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The crafting tradition

crafting tradition
© Afishman64/

Behind every piece of art is a story. In this case, the story is about the beginning. Something initially sparks creativity. Maybe it is a loved one passing on a family tradition. Maybe it is a beautiful work of art that sparks inspiration and curiosity. Maybe it is a teacher whose enthusiasm triggers something within. To everything there is a beginning.

Over the holiday season, Facet will be featuring jewelry-related crafts that readers can make with children. We hope that they will help to create long-lasting memories and traditions in your own families. 

To get you in the crafting spirit, we thought we’d share with you stories about how the Facet staff started crafting. If you have traditions that you'd like to share with other readers or have stories about how you started crafting or jewelry-making, please send them to us at


Kathryn Keil, Content Editor, Facet

My rather stern maternal grandmother believed firmly that every girl should know how to sew, crochet, knit, and do needlepoint. As though I were living in a novel set in the Victorian era, I was given “instruction” in all those things starting around age six, and I hated every minute of it. But hey, 40+ years later, I can repair and alter my own clothes, so I’m grateful for that, at least.

I definitely inherit my love of making and repurposing from my mom, who had a completely different mindset about creativity and imagination. She excelled at all the great 70’s crafts: macrame, latch hook rugs, decoupage, and quilling, and she also has a talent for making tiny things out of clay. She is great at coming up with new uses for discarded items, and whether we were building school dioramas or shoebox Barbie furniture, she always gave my three sisters and I plenty of time, space, and materials to draw, glue, build, and pretend.  I was always a writer as a child, rather than an artist, but I loved to build tiny things like dollhouse furniture and to draw floor plans on graph paper, always lost in my own imagination.

When my own son demonstrated a great love and talent for drawing at a very young age, I found all new excuses to acquire TONS of arts and crafts supplies. I would encourage him to try different mediums but he stubbornly stuck only to his pencils and sketchbook. So eventually I started using all the supplies I was buying to explore my own creativity. I cannot draw at all, but prefer to work in three dimensions. Stained glass led to mosaics, which led to taking apart old, broken jewelry. I took my very first metalsmithing class and there, I finally found my happy place. I knew from the first time that I put enamel in a kiln that I was “home."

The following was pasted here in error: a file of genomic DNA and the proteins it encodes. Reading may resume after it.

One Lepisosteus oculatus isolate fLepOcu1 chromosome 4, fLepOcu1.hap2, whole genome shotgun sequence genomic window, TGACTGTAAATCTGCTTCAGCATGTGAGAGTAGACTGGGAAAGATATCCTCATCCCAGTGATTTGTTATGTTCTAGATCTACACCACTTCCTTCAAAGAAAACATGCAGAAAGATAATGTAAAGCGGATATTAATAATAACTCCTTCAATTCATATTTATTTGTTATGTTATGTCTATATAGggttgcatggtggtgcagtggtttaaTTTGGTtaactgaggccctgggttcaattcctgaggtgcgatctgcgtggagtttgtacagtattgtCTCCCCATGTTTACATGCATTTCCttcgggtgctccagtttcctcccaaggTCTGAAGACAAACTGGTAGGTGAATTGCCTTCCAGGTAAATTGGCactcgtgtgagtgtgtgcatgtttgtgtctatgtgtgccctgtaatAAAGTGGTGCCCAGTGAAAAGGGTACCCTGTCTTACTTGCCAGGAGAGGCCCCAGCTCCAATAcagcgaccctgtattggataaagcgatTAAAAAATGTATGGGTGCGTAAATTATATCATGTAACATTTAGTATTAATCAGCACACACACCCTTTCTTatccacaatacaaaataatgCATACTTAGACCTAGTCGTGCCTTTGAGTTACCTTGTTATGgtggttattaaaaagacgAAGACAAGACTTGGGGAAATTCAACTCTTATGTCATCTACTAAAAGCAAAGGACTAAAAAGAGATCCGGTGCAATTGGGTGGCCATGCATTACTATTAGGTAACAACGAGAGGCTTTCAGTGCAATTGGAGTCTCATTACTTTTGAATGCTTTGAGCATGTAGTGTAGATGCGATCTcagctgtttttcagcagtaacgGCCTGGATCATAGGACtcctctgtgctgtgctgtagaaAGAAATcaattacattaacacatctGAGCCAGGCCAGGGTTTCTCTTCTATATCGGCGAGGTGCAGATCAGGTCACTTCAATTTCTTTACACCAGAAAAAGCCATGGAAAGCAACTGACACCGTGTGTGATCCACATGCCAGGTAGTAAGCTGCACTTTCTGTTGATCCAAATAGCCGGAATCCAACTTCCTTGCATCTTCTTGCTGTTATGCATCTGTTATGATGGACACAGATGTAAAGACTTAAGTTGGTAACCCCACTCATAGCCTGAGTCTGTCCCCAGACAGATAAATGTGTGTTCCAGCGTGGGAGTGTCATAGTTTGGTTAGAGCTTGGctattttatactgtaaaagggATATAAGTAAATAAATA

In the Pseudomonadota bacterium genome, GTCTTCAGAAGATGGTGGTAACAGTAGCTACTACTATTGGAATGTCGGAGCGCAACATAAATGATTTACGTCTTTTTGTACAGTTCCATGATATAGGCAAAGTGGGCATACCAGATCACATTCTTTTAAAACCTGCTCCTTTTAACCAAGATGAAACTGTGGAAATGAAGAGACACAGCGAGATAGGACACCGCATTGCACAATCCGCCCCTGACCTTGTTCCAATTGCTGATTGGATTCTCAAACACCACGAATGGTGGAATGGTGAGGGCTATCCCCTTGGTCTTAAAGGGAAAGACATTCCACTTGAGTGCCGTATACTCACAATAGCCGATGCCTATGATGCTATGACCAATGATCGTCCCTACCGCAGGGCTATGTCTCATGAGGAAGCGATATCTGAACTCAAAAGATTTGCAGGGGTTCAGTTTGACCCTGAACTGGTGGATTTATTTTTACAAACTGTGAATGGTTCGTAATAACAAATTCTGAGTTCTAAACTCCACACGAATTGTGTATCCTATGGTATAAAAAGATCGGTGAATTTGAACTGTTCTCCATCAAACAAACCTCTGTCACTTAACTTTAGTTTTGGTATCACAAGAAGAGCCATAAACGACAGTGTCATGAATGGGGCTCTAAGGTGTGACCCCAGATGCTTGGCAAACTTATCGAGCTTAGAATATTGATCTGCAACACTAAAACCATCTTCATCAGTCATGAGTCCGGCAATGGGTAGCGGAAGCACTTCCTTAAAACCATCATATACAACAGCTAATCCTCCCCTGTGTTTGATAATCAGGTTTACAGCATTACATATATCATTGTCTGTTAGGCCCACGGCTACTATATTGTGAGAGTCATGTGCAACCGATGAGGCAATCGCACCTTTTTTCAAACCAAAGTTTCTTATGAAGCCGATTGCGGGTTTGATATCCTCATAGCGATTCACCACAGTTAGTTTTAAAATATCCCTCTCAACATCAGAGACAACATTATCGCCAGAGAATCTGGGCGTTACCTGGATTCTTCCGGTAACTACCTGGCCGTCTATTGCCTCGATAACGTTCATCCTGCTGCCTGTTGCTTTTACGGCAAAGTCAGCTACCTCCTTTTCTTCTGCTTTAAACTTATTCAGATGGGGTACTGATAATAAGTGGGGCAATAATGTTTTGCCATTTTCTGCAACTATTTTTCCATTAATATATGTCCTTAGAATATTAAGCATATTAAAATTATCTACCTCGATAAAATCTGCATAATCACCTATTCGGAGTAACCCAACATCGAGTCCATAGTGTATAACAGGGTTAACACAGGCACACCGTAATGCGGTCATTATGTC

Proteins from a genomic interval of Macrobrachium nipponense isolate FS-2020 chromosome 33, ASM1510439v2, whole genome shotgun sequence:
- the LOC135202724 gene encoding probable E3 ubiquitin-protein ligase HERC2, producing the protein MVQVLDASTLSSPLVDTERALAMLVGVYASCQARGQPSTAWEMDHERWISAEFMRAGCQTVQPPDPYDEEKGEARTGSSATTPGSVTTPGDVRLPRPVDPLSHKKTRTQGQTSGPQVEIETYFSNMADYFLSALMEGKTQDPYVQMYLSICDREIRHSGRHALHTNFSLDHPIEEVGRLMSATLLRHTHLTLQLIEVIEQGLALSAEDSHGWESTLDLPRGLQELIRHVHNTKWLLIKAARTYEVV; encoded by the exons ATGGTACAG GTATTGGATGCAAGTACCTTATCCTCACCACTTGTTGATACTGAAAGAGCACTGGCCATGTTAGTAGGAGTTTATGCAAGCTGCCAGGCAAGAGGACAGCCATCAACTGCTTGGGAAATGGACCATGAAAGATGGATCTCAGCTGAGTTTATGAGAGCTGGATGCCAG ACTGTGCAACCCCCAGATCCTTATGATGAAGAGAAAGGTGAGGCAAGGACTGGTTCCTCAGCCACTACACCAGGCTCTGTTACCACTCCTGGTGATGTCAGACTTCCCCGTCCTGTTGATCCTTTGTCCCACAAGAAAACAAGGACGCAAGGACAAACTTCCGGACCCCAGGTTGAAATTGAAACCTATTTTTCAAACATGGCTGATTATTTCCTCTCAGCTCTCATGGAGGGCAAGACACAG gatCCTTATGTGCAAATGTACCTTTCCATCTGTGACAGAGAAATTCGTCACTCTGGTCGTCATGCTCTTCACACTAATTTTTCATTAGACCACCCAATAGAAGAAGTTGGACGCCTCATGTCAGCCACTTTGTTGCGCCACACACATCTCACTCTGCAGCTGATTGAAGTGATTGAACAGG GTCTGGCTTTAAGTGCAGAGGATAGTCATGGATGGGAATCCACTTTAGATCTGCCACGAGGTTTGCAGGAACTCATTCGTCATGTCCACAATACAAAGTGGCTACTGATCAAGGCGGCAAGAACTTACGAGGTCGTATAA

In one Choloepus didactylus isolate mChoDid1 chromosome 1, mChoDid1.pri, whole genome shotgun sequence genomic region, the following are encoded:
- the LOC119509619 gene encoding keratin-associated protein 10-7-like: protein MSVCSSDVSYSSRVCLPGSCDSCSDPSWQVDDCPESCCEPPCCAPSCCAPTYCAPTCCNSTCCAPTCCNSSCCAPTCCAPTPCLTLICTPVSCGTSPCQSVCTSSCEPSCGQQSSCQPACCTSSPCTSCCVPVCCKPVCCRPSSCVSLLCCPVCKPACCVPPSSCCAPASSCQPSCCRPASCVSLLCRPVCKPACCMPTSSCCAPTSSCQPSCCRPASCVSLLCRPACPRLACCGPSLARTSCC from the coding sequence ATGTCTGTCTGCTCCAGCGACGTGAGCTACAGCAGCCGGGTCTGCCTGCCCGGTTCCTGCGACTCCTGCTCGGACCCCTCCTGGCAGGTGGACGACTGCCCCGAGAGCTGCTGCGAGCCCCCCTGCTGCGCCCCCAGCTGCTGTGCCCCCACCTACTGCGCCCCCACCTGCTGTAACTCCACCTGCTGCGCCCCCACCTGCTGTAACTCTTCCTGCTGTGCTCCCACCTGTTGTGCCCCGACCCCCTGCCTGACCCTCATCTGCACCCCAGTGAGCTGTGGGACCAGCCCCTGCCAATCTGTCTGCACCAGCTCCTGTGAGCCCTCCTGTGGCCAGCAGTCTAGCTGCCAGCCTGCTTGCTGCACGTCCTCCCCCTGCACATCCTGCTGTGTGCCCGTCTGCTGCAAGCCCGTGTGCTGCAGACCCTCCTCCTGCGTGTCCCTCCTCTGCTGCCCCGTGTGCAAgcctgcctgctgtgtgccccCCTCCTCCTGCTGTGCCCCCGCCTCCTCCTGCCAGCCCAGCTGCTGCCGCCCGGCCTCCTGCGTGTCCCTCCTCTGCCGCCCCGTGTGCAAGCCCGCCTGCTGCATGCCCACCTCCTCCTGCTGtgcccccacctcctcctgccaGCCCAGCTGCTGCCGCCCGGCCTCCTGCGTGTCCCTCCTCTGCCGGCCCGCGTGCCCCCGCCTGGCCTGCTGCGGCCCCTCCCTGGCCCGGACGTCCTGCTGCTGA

I’ve explored all the different ways to make jewelry, quite a bit. I’ve dipped in and out of different mediums, and I’ve taken about a million classes and workshops at bead shows, park districts and art centers. I love metal clay and resin and paper craft and needle felting, almost always in tiny scale. And I still buy ALL of the books, magazines, tools, and supplies. I can’t honestly say that I have any great talent, but I’ve become fairly skilled at a few things! More importantly, I am calm and happy in the studio and gain immense satisfaction from the smallest of successes. Now I write about jewelry, and my son is a visual artist who works with preschool children, passing down creativity to another generation. And I still buy him art supplies that he never uses, every single Christmas.

Diane M. Bacha, Editorial Director, Facet

My Polish-American grandma was a masterful sewer and quilter, though we took those things for granted at the time. Grandma passed her needlework skills to her four daughters – including my mom of course -- so sewing was a familiar activity to me as a child. I was taught to handle a needle and thread at an early age, and I learned some rudimentary techniques on the family’s Singer sewing machine.

But I didn’t really catch the bug until I started tagging along with my mom on excursions to buy needlepoint, embroidery, and crewelwork patterns. I loved the colors and textures of the threads, and I loved the knots, chains and trellises you could stitch with them. Mom gave me unused bits of thread and scraps of fabric to get me started, and taught me the basics. I’d experiment with my own patterns and pictures for hours.

That launched me on a fiber phase for quite a while. I don’t know exactly when I discovered macramé – those jute plant hangers were everywhere at the time! – but I do have a vivid memory of working on a macramé wall hanging on a hot summer day while the Watergate Hearings were on TV. All that droning must have been the perfect soundtrack for tying things in knots.

Heather Gergen, Web Editor, Facet

When I was a little girl, my grandmother was reunited with her birth father. She was an interior designer who had just spent a year studying in Paris. During their many moments spent reconnecting, she had mentioned to him that she always wanted a doll house. So, as a Christmas surprise, he built her a grand Victorian dollhouse.